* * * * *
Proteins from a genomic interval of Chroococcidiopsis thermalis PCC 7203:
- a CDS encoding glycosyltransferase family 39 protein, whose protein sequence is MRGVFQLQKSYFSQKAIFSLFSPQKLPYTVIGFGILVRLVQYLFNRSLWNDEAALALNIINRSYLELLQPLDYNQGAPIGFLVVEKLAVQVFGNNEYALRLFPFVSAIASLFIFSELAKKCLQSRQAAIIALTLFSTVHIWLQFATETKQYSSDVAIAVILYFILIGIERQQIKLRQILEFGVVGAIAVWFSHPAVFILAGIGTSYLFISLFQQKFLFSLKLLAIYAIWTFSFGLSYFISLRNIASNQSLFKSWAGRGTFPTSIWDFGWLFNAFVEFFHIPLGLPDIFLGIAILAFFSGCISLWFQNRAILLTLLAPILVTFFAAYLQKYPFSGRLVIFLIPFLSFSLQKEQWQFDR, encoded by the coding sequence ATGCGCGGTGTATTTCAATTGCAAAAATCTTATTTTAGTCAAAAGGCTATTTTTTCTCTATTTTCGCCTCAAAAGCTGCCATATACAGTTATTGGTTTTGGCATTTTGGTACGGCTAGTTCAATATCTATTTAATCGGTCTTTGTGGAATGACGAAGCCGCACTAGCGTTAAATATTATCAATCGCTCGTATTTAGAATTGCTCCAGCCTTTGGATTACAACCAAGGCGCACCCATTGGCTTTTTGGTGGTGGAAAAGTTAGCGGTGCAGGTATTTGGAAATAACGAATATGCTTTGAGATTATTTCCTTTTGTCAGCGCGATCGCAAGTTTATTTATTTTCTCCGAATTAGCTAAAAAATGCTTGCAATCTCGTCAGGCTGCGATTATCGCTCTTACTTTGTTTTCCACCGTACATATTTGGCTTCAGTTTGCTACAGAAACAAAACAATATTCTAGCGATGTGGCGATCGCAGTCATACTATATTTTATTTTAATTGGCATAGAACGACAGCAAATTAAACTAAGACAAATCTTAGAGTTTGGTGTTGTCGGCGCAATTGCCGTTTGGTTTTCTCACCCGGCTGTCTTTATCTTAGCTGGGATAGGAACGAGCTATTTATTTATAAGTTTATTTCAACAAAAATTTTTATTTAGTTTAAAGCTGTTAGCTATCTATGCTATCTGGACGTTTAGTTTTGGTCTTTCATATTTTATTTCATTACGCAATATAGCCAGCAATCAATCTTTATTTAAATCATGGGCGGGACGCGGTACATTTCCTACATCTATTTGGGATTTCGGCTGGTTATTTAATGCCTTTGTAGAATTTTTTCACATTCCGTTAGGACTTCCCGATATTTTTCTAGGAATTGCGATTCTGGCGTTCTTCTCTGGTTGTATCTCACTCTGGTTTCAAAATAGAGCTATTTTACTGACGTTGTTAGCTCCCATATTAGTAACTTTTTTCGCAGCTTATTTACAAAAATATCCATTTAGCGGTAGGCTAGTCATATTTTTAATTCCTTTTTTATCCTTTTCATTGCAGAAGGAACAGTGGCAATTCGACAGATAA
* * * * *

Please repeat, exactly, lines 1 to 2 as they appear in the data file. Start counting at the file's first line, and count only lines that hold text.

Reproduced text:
Proteins from a genomic interval of Chroococcidiopsis thermalis PCC 7203:
- a CDS encoding glycosyltransferase family 39 protein, whose protein sequence is MRGVFQLQKSYFSQKAIFSLFSPQKLPYTVIGFGILVRLVQYLFNRSLWNDEAALALNIINRSYLELLQPLDYNQGAPIGFLVVEKLAVQVFGNNEYALRLFPFVSAIASLFIFSELAKKCLQSRQAAIIALTLFSTVHIWLQFATETKQYSSDVAIAVILYFILIGIERQQIKLRQILEFGVVGAIAVWFSHPAVFILAGIGTSYLFISLFQQKFLFSLKLLAIYAIWTFSFGLSYFISLRNIASNQSLFKSWAGRGTFPTSIWDFGWLFNAFVEFFHIPLGLPDIFLGIAILAFFSGCISLWFQNRAILLTLLAPILVTFFAAYLQKYPFSGRLVIFLIPFLSFSLQKEQWQFDR, encoded by the coding sequence ATGCGCGGTGTATTTCAATTGCAAAAATCTTATTTTAGTCAAAAGGCTATTTTTTCTCTATTTTCGCCTCAAAAGCTGCCATATACAGTTATTGGTTTTGGCATTTTGGTACGGCTAGTTCAATATCTATTTAATCGGTCTTTGTGGAATGACGAAGCCGCACTAGCGTTAAATATTATCAATCGCTCGTATTTAGAATTGCTCCAGCCTTTGGATTACAACCAAGGCGCACCCATTGGCTTTTTGGTGGTGGAAAAGTTAGCGGTGCAGGTATTTGGAAATAACGAATATGCTTTGAGATTATTTCCTTTTGTCAGCGCGATCGCAAGTTTATTTATTTTCTCCGAATTAGCTAAAAAATGCTTGCAATCTCGTCAGGCTGCGATTATCGCTCTTACTTTGTTTTCCACCGTACATATTTGGCTTCAGTTTGCTACAGAAACAAAACAATATTCTAGCGATGTGGCGATCGCAGTCATACTATATTTTATTTTAATTGGCATAGAACGACAGCAAATTAAACTAAGACAAATCTTAGAGTTTGGTGTTGTCGGCGCAATTGCCGTTTGGTTTTCTCACCCGGCTGTCTTTATCTTAGCTGGGATAGGAACGAGCTATTTATTTATAAGTTTATTTCAACAAAAATTTTTATTTAGTTTAAAGCTGTTAGCTATCTATGCTATCTGGACGTTTAGTTTTGGTCTTTCATATTTTATTTCATTACGCAATATAGCCAGCAATCAATCTTTATTTAAATCATGGGCGGGACGCGGTACATTTCCTACATCTATTTGGGATTTCGGCTGGTTATTTAATGCCTTTGTAGAATTTTTTCACATTCCGTTAGGACTTCCCGATATTTTTCTAGGAATTGCGATTCTGGCGTTCTTCTCTGGTTGTATCTCACTCTGGTTTCAAAATAGAGCTATTTTACTGACGTTGTTAGCTCCCATATTAGTAACTTTTTTCGCAGCTTATTTACAAAAATATCCATTTAGCGGTAGGCTAGTCATATTTTTAATTCCTTTTTTATCCTTTTCATTGCAGAAGGAACAGTGGCAATTCGACAGATAA